What is blood pressure actually?
It sounds strange at first, but blood is a liquid organ in the human body. Among other things, it can transport essential substances such as oxygen or nutrients through the body. For this purpose, it should be constantly in motion and move in orderly paths.
Since the blood in the body constantly circulates in the same blood vessels, it is also referred to as “blood circulation”. The drive for this is provided by the heart, whose function can be compared to that of a suction pump.
In order to fulfill their tasks throughout life, the blood vessels must be optimally adapted: they must be robust enough to transport the blood without loss, then branch out and become permeable sufficient to enable the exchange of substances and then the oxygen and transport nutrient-poor blood back again.
The fact that the heart beats about 60 times per minute and thus drives the blood forward creates a natural pressure in the vessels. This differs depending on which part of the cycle you are looking at.
In the arteries leading away from the heart, the pressure in a healthy adult is about 120 mmHg. As the process progresses, the pressure drops until it is only around 60 mmHg at times in the capillaries (small, heavily branched vessels where the exchange of substances takes place).
There is hardly any pressure left in the veins that bring the blood back to the heart. When one speaks of blood pressure in general usage, arterial blood pressure is meant.
What causes high blood pressure?
There are many reasons for high blood pressure. Sport, mental exertion, or nervousness can push it up in the short term. That’s a good thing because in stressful situations more oxygen gets into the muscles or the brain to cover the increased need. However, permanently elevated blood pressure is not desirable.
In about 10 percent of those affected, high blood pressure is triggered by other diseases. In this case, one speaks of “secondary hypertension”. The causative problem can be, for example, a disease of the kidneys, such as renal insufficiency or renal artery stenosis. However, a disruption in the hormonal balance, as is the case with Conn’s disease (also called Conn’s syndrome or primary hyperaldosteronism) or an overactive thyroid gland can cause hypertension.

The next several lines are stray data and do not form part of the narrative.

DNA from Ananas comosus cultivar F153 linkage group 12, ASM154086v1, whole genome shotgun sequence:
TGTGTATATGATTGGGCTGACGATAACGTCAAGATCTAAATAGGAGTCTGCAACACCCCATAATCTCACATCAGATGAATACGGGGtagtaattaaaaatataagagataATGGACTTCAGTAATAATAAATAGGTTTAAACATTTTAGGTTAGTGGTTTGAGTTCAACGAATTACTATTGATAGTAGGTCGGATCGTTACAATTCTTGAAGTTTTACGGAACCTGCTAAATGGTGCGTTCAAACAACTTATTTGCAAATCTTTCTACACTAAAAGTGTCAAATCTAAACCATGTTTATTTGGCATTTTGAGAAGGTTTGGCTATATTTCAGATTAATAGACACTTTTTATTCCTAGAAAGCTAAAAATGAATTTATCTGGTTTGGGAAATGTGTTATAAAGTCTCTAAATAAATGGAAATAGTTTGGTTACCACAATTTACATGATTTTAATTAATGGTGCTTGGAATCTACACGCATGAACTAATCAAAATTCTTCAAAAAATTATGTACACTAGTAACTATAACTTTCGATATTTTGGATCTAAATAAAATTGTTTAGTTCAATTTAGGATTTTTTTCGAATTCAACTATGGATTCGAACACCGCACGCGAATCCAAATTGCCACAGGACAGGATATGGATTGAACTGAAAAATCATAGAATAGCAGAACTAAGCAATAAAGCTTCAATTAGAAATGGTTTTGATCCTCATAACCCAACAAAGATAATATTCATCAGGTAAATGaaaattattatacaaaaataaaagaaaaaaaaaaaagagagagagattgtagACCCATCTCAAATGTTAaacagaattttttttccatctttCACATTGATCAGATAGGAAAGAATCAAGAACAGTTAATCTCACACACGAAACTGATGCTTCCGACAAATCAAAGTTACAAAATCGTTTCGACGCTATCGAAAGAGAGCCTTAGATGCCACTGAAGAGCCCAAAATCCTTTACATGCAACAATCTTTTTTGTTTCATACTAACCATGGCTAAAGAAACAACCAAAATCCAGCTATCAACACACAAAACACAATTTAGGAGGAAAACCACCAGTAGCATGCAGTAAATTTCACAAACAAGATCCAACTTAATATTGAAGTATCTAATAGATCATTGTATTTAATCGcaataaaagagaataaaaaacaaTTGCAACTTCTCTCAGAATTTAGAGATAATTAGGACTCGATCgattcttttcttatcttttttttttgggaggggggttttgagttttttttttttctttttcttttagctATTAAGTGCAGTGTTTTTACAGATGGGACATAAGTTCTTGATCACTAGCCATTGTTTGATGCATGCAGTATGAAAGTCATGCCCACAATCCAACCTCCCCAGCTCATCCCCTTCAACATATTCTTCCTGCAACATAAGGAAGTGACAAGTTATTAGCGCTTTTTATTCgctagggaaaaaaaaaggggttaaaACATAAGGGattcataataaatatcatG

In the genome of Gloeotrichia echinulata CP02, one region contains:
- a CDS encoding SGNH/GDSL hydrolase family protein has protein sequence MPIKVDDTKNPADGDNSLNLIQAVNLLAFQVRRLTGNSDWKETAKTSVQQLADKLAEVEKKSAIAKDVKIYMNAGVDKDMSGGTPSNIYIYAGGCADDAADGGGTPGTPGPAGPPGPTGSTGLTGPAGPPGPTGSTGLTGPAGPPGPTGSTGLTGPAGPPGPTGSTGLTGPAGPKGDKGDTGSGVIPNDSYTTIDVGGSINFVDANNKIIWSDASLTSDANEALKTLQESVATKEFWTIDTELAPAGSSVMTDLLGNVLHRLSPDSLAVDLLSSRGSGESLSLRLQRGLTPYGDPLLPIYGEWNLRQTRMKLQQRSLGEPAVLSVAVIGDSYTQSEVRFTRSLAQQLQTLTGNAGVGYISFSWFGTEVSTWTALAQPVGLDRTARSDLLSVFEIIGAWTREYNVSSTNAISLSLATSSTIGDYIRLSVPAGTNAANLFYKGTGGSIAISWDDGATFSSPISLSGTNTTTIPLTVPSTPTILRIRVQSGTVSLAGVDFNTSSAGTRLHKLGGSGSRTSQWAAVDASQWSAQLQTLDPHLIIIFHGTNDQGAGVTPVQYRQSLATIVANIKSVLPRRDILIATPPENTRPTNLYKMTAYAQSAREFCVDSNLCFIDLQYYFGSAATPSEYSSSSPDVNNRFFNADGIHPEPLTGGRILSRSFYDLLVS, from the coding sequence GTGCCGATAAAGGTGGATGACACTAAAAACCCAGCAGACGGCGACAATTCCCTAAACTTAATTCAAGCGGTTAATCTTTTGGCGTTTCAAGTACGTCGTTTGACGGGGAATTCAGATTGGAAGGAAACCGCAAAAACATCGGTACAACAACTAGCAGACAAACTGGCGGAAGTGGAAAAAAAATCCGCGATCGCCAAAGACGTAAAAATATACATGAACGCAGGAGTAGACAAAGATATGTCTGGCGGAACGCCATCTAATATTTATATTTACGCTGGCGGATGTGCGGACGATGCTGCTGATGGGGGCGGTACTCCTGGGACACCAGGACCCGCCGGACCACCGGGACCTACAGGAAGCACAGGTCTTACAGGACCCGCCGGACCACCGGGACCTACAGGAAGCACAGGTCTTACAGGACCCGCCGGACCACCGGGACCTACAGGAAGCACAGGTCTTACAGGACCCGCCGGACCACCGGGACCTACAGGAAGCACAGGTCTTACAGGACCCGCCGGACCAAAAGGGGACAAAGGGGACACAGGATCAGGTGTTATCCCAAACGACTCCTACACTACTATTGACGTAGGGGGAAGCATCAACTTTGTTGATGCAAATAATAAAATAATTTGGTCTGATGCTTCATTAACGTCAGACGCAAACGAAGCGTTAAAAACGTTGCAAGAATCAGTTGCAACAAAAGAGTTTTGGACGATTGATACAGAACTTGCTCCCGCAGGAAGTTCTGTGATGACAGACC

Possible consequences of increased blood pressure
If the blood pressure is permanently too high, this can lead to a variety of secondary diseases. Because the walls, especially the small blood vessels, change due to the constantly increasing mechanical load. This change can lead to problems in various organs.
These include, for example:
- Heart and vessels
Diseases of the heart
In hypertension, the heart has to constantly pump against a higher pressure. Over time, this condition can “exhaust” the heart, resulting in heart failure. The vessels that supply the heart with blood itself (coronaries or coronary arteries) can also be damaged. In the worst case, this can promote a heart attack.
Apart from the organs, the vessels themselves can also become a problem, for example, due to a narrowing of the carotid artery (carotid stenosis) or an aortic aneurysm.
Diseases of the kidneys
The work of the kidneys is closely linked to blood flow. The proper functioning of the kidneys depends on the blood flowing through them at the right rate and at a constant rate. Long-term elevated blood pressure can lead to kidney failure.
Conversely, high blood pressure can also be the result of renal insufficiency.
Diseases of the brain
In the brain, high blood pressure can trigger strokes or dementia (ischemic or vascular dementia). Strokes can occur, for example, due to ruptured blood vessels as a result of high blood pressure.
Consequences for the eyes